FAIR

The new accelerator facility FAIR is under construction at GSI. Learn more.

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GSI associates

BMBF HMWK MWWK TMWWDG

Production of new elements – the idea

Bild: GSI Helmholtzzentrum für Schwerionenforschung GmbH

To produce a new element scientists use two elements naturally occuring on Earth. They fuse the two nuclei to a new much larger and heavier nucleus. The new element is the sum of the two constituents. The element 110 (Darmstadtium) was for example produced by fusion of nickel (element 28) with lead (element 82) (28+82=110).

The production

GSI scientists accelerate electrically charged atoms, so called ions, of one element with a 120 meters long accelerator to a high speed. Then they shoot them with approx. 30.000 kilometers per hour onto the other element. The repulsing force between the two nuclei can be overcome by the high speed and they can fuse to a new element. 

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A nickel and a lead nucleus fuse to a darmstadtium nucleus. A neutron is freed.
Bild: GSI Helmholtzzentrum für Schwerionenforschung GmbH

Filter/Separation

After the production the scientists have to prove that they really made a new element. First the element is propelled out of the reaction zone with many other fragments produced in the reaction. With different methods the scientists filter (or separate) the new element. Only then they can detect it.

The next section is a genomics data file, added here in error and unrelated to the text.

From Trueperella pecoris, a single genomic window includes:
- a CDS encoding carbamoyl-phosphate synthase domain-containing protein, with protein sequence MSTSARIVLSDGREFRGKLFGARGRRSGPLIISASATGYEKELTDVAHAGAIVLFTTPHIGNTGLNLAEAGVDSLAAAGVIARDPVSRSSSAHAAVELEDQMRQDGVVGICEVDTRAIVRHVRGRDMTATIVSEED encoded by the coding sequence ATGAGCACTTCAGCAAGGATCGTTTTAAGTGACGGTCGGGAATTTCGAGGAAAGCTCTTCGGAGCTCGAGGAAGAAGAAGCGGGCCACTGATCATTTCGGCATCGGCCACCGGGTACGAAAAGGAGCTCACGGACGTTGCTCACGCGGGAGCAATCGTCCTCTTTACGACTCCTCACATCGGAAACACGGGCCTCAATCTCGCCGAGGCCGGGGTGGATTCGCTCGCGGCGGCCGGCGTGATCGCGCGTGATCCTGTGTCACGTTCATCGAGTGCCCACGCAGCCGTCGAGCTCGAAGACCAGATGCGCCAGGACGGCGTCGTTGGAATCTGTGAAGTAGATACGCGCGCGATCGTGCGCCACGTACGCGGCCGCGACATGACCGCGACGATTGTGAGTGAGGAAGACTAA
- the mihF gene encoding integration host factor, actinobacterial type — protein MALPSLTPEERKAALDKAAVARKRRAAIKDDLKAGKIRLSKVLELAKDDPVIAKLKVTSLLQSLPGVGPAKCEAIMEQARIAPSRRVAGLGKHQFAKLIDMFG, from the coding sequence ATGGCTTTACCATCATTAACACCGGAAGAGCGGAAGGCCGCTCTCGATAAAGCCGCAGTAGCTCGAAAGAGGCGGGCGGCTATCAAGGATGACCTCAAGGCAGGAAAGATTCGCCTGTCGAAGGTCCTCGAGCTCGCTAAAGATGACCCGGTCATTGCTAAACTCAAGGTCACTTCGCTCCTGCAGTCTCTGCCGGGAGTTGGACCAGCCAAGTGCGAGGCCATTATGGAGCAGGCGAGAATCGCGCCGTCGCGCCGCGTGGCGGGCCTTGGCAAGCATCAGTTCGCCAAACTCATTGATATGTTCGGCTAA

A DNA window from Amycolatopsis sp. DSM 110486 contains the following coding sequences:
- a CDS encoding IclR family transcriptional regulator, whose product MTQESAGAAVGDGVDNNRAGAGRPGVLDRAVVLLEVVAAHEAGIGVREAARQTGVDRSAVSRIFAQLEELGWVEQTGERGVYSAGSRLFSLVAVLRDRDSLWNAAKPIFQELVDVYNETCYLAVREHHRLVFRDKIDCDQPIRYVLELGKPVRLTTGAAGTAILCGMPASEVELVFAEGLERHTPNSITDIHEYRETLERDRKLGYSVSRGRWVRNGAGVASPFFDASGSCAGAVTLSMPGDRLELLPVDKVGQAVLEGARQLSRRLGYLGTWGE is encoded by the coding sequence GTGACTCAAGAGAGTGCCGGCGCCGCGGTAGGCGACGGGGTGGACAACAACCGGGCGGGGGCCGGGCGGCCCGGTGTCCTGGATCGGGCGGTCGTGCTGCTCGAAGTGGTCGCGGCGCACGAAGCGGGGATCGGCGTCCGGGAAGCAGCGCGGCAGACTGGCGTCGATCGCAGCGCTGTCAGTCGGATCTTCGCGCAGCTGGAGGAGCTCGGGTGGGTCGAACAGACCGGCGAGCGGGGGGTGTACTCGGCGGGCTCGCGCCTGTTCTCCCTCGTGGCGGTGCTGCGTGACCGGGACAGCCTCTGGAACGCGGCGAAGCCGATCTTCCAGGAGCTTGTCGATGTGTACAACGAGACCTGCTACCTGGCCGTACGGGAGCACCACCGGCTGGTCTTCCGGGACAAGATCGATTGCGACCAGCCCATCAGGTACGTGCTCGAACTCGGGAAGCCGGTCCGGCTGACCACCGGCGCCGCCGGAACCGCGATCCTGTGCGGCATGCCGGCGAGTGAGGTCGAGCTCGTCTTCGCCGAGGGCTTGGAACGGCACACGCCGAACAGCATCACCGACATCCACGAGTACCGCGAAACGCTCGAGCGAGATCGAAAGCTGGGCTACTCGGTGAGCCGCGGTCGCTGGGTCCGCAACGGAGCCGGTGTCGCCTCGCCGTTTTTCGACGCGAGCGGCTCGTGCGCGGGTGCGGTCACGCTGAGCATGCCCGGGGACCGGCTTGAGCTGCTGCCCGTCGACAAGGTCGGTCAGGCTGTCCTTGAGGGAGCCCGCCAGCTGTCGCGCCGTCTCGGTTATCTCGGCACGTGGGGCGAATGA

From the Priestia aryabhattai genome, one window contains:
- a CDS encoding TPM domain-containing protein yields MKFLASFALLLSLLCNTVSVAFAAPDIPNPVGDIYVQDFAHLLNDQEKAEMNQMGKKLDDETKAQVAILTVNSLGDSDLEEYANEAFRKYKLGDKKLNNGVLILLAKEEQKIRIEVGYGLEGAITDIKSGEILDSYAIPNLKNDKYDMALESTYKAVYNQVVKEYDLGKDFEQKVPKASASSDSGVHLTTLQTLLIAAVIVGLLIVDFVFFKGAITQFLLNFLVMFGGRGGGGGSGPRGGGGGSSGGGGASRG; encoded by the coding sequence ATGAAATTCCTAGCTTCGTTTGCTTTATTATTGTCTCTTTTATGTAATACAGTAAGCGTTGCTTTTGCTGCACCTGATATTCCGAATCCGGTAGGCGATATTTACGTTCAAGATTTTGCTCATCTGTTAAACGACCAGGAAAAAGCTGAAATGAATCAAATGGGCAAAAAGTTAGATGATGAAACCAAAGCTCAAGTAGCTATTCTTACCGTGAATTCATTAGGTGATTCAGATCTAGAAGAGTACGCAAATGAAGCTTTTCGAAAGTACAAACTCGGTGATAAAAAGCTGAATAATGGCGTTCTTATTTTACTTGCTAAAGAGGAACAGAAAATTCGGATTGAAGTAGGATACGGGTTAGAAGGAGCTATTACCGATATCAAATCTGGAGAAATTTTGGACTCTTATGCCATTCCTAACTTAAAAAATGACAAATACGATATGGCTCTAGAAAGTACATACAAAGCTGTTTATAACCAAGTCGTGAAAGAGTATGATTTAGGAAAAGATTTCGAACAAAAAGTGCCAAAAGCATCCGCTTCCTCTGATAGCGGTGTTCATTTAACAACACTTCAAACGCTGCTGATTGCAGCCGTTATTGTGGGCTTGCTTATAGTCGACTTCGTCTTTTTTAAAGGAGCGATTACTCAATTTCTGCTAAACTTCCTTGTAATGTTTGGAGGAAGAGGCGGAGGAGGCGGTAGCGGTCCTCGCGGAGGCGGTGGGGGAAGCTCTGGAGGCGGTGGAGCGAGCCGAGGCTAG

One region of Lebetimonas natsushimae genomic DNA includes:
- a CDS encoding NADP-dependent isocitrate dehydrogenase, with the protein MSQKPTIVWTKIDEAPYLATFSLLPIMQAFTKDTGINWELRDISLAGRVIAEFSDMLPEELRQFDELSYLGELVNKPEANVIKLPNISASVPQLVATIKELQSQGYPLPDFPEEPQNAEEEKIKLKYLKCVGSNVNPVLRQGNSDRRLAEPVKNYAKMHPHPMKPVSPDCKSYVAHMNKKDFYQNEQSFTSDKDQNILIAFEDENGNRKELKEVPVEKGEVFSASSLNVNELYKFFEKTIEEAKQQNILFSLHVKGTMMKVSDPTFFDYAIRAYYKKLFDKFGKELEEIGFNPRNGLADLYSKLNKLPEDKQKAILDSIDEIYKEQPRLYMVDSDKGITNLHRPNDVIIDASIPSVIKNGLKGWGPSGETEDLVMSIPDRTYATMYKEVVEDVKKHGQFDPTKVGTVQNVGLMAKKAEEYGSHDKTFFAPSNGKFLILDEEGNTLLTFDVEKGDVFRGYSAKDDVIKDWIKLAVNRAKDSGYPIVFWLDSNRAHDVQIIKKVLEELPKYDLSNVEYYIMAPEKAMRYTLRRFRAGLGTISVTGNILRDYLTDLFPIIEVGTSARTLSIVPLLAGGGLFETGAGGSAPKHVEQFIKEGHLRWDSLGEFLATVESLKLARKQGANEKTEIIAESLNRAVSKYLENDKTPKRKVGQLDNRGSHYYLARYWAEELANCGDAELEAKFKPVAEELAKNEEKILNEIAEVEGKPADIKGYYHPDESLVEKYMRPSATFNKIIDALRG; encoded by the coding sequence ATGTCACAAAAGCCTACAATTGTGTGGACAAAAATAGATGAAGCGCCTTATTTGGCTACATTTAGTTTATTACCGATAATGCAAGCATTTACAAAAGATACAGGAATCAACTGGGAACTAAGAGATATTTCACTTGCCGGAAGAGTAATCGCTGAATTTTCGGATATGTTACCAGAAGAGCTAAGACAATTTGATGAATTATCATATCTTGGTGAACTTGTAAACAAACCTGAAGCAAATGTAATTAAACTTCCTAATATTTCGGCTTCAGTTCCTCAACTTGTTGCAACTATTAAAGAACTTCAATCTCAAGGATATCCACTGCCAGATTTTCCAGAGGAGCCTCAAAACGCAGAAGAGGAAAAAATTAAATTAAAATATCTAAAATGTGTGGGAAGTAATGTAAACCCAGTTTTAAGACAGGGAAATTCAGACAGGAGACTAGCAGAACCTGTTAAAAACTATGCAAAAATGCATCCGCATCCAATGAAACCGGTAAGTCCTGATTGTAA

Detection

To prove the production of a new element scientists use the fact that the new element is unstable. It decays into another, lighter element after just the fraction of a second and emits an alpha particle. This process can repeat several times. A so-called decay chain appears. The scientists detect the alpha particles of the decay chain and thus can verify the existence of the new element.

Experimental setups at GSI

Scientists use two complementing experimental setups for the investigation of new elements at GSI.

SHIP (Separator for Heavy Ion reaction Products)

Foto: A. Zschau, GSI Helmholtzzentrum für Schwerionenforschung GmbH

Discovery of elements 107-112 / Production of element 116

in operation since 1976

SHIP is a so-called velocity filter. Using a combination of very strong electrical and magnetical fields it separates the electrically charged reaction products flying through vacuum according to their different velocities. After the separation the new element is stopped in a semiconductor detector made of silicium and identified by measuring its alpha radiation.

Technical information about SHIP

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The velocity filter SHIP (seen from above) is 10 metres long.
Foto: A. Zschau, GSI Helmholtzzentrum für Schwerionenforschung GmbH

TASCA (TransActinide Separator and Chemistry Apparatus)

Foto: G. Otto, GSI Helmholtzzentrum für Schwerionenforschung GmbH

Production of elements 113-115, 117

in operation since 2006

TASCA is a so-called gas-filled separator. The reaction products fly through a strongly dilluted gas. The gas causes, among other things, that different reaction products each gain an identical charge state. It leads to as many atoms of the element as possible moving on a similar trajectory through a magnetic field. The trajectories of other reaction products differ, so that they are spatially parted from another. The element is stopped in a semiconductor detector made of silicium at the end of the separator and identified by measuring its alpha radiation. With further detectors even an analysis of the chemical properties of new elements is possible.

Technical information about TASCA

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The TASCA setup.
Foto: G. Otto, GSI Helmholtzzentrum für Schwerionenforschung GmbH